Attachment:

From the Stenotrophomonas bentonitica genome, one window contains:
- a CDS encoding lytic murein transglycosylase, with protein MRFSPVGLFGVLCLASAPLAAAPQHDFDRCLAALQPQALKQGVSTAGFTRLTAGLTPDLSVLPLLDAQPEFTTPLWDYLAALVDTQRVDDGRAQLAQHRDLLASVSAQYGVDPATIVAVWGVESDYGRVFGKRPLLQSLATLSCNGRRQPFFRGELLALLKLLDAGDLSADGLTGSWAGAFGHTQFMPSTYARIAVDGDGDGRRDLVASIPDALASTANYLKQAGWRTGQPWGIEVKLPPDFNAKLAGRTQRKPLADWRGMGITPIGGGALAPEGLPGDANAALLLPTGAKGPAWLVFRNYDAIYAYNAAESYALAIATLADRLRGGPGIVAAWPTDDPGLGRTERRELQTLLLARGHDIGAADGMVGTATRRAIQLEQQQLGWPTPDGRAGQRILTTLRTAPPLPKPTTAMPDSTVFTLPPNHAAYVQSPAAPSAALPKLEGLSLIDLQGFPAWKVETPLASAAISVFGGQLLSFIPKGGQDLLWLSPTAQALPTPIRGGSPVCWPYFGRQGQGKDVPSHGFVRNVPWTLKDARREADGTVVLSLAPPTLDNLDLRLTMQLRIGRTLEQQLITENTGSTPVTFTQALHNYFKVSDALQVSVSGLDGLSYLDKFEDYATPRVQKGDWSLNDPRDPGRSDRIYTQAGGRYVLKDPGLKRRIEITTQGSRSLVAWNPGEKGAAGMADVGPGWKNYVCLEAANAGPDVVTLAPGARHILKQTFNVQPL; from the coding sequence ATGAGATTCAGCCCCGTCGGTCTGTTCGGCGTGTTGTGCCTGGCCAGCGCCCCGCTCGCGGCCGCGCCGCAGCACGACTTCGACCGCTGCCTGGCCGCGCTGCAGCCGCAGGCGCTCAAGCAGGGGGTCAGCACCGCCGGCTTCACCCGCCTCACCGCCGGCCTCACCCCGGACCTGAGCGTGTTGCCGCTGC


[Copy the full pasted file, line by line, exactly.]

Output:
From the Stenotrophomonas bentonitica genome, one window contains:
- a CDS encoding lytic murein transglycosylase, with protein MRFSPVGLFGVLCLASAPLAAAPQHDFDRCLAALQPQALKQGVSTAGFTRLTAGLTPDLSVLPLLDAQPEFTTPLWDYLAALVDTQRVDDGRAQLAQHRDLLASVSAQYGVDPATIVAVWGVESDYGRVFGKRPLLQSLATLSCNGRRQPFFRGELLALLKLLDAGDLSADGLTGSWAGAFGHTQFMPSTYARIAVDGDGDGRRDLVASIPDALASTANYLKQAGWRTGQPWGIEVKLPPDFNAKLAGRTQRKPLADWRGMGITPIGGGALAPEGLPGDANAALLLPTGAKGPAWLVFRNYDAIYAYNAAESYALAIATLADRLRGGPGIVAAWPTDDPGLGRTERRELQTLLLARGHDIGAADGMVGTATRRAIQLEQQQLGWPTPDGRAGQRILTTLRTAPPLPKPTTAMPDSTVFTLPPNHAAYVQSPAAPSAALPKLEGLSLIDLQGFPAWKVETPLASAAISVFGGQLLSFIPKGGQDLLWLSPTAQALPTPIRGGSPVCWPYFGRQGQGKDVPSHGFVRNVPWTLKDARREADGTVVLSLAPPTLDNLDLRLTMQLRIGRTLEQQLITENTGSTPVTFTQALHNYFKVSDALQVSVSGLDGLSYLDKFEDYATPRVQKGDWSLNDPRDPGRSDRIYTQAGGRYVLKDPGLKRRIEITTQGSRSLVAWNPGEKGAAGMADVGPGWKNYVCLEAANAGPDVVTLAPGARHILKQTFNVQPL; from the coding sequence ATGAGATTCAGCCCCGTCGGTCTGTTCGGCGTGTTGTGCCTGGCCAGCGCCCCGCTCGCGGCCGCGCCGCAGCACGACTTCGACCGCTGCCTGGCCGCGCTGCAGCCGCAGGCGCTCAAGCAGGGGGTCAGCACCGCCGGCTTCACCCGCCTCACCGCCGGCCTCACCCCGGACCTGAGCGTGTTGCCGCTGC